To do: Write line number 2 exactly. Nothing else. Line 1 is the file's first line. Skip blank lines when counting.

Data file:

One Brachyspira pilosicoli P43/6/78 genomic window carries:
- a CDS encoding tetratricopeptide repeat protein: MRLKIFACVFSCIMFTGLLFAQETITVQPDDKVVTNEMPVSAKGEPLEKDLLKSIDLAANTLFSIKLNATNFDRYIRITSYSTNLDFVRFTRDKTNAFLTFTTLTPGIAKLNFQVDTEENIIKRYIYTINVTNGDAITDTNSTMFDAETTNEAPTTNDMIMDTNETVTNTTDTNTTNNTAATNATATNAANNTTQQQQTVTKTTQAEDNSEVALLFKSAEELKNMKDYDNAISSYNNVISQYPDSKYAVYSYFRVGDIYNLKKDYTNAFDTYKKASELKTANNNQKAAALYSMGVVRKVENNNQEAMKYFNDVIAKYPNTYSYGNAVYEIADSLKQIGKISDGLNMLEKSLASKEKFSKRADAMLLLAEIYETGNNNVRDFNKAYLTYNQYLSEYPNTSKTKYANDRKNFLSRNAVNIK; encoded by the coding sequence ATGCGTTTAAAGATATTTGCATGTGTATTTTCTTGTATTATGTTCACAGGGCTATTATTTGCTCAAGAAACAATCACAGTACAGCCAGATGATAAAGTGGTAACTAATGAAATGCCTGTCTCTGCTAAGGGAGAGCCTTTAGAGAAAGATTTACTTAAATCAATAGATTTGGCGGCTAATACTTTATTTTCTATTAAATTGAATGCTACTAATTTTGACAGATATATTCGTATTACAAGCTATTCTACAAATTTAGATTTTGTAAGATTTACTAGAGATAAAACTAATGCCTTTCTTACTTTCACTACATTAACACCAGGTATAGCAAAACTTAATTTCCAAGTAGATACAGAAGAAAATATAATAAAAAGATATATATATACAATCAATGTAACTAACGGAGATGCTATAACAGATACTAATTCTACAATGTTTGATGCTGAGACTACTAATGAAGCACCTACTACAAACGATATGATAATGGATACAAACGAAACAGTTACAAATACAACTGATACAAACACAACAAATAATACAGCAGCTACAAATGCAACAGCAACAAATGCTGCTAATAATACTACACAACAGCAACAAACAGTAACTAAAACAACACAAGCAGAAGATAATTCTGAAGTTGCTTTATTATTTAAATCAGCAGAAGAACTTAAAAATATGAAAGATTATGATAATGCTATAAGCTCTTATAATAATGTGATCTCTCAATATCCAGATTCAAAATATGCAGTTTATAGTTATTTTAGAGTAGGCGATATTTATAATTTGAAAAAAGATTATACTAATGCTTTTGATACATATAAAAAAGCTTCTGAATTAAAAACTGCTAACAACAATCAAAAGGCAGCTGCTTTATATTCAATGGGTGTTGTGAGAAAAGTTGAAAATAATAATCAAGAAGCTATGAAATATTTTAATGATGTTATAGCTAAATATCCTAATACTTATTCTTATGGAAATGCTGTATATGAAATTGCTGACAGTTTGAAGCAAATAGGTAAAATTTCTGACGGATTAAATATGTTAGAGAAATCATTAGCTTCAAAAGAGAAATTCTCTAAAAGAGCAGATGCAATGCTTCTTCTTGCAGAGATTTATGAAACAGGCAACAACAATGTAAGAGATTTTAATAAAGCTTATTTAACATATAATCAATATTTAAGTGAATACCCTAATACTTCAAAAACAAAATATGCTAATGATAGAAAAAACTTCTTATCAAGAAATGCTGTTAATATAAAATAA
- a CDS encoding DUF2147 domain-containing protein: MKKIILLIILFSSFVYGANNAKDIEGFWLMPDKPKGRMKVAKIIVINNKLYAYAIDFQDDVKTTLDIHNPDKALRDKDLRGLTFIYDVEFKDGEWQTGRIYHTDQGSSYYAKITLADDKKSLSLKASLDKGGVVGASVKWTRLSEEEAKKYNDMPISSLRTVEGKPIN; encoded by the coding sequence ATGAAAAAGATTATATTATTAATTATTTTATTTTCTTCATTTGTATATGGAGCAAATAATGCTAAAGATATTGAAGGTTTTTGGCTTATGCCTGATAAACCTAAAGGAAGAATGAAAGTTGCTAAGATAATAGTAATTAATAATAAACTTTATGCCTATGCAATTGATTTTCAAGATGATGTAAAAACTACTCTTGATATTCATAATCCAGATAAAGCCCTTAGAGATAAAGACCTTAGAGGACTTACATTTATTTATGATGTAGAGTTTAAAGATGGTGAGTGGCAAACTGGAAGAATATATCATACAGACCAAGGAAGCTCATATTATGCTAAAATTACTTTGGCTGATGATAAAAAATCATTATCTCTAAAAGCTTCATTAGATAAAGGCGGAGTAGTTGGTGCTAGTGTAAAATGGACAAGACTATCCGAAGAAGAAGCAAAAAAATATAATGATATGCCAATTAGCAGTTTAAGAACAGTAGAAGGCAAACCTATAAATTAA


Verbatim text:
- a CDS encoding tetratricopeptide repeat protein: MRLKIFACVFSCIMFTGLLFAQETITVQPDDKVVTNEMPVSAKGEPLEKDLLKSIDLAANTLFSIKLNATNFDRYIRITSYSTNLDFVRFTRDKTNAFLTFTTLTPGIAKLNFQVDTEENIIKRYIYTINVTNGDAITDTNSTMFDAETTNEAPTTNDMIMDTNETVTNTTDTNTTNNTAATNATATNAANNTTQQQQTVTKTTQAEDNSEVALLFKSAEELKNMKDYDNAISSYNNVISQYPDSKYAVYSYFRVGDIYNLKKDYTNAFDTYKKASELKTANNNQKAAALYSMGVVRKVENNNQEAMKYFNDVIAKYPNTYSYGNAVYEIADSLKQIGKISDGLNMLEKSLASKEKFSKRADAMLLLAEIYETGNNNVRDFNKAYLTYNQYLSEYPNTSKTKYANDRKNFLSRNAVNIK; encoded by the coding sequence ATGCGTTTAAAGATATTTGCATGTGTATTTTCTTGTATTATGTTCACAGGGCTATTATTTGCTCAAGAAACAATCACAGTACAGCCAGATGATAAAGTGGTAACTAATGAAATGCCTGTCTCTGCTAAGGGAGAGCCTTTAGAGAAAGATTTACTTAAATCAATAGATTTGGCGGCTAATACTTTATTTTCTATTAAATTGAATGCTACTAATTTTGACAGATATATTCGTATTACAAGCTATTCTACAAATTTAGATTTTGTAAGATTTACTAGAGATAAAACTAATGCCTTTCTTACTTTCACTACATTAACACCAGGTATAGCAAAACTTAATTTCCAAGTAGATACAGAAGAAAATATAATAAAAAGATATATATATACAATCAATGTAACTAACGGAGATGCTATAACAGATACTAATTCTACAATGTTTGATGCTGAGACTACTAATGAAGCACCTACTACAAACGATATGATAATGGATACAAACGAAACAGTTACAAATACAACTGATACAAACACAACAAATAATACAGCAGCTACAAATGCAACAGCAACAAATGCTGCTAATAATACTACACAACAGCAACAAACAGTAACTAAAACAACACAAGCAGAAGATAATTCTGAAGTTGCTTTATTATTTAAATCAGCAGAAGAACTTAAAAATATGAAAGATTATGATAATGCTATAAGCTCTTATAATAATGTGATCTCTCAATATCCAGATTCAAAATATGCAGTTTATAGTTATTTTAGAGTAGGCGATATTTATAATTTGAAAAAAGATTATACTAATGCTTTTGATACATATAAAAAAGCTTCTGAATTAAAAACTGCTAACAACAATCAAAAGGCAGCTGCTTTATATTCAATGGGTGTTGTGAGAAAAGTTGAAAATAATAATCAAGAAGCTATGAAATATTTTAATGATGTTATAGCTAAATATCCTAATACTTATTCTTATGGAAATGCTGTATATGAAATTGCTGACAGTTTGAAGCAAATAGGTAAAATTTCTGACGGATTAAATATGTTAGAGAAATCATTAGCTTCAAAAGAGAAATTCTCTAAAAGAGCAGATGCAATGCTTCTTCTTGCAGAGATTTATGAAACAGGCAACAACAATGTAAGAGATTTTAATAAAGCTTATTTAACATATAATCAATATTTAAGTGAATACCCTAATACTTCAAAAACAAAATATGCTAATGATAGAAAAAACTTCTTATCAAGAAATGCTGTTAATATAAAATAA